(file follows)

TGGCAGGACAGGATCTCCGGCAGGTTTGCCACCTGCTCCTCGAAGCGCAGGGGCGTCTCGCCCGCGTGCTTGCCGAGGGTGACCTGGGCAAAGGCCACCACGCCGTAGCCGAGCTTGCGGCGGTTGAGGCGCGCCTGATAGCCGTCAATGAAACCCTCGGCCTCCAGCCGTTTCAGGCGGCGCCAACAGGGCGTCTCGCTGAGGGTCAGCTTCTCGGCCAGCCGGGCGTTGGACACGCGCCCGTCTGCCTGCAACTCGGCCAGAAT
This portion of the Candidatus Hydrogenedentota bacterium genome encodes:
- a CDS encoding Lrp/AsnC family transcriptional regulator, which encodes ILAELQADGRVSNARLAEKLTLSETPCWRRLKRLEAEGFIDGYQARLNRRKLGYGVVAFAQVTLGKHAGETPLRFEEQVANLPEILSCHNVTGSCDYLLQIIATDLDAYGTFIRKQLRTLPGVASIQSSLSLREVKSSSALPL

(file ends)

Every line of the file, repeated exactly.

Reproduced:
TGGCAGGACAGGATCTCCGGCAGGTTTGCCACCTGCTCCTCGAAGCGCAGGGGCGTCTCGCCCGCGTGCTTGCCGAGGGTGACCTGGGCAAAGGCCACCACGCCGTAGCCGAGCTTGCGGCGGTTGAGGCGCGCCTGATAGCCGTCAATGAAACCCTCGGCCTCCAGCCGTTTCAGGCGGCGCCAACAGGGCGTCTCGCTGAGGGTCAGCTTCTCGGCCAGCCGGGCGTTGGACACGCGCCCGTCTGCCTGCAACTCGGCCAGAAT
This portion of the Candidatus Hydrogenedentota bacterium genome encodes:
- a CDS encoding Lrp/AsnC family transcriptional regulator, which encodes ILAELQADGRVSNARLAEKLTLSETPCWRRLKRLEAEGFIDGYQARLNRRKLGYGVVAFAQVTLGKHAGETPLRFEEQVANLPEILSCHNVTGSCDYLLQIIATDLDAYGTFIRKQLRTLPGVASIQSSLSLREVKSSSALPL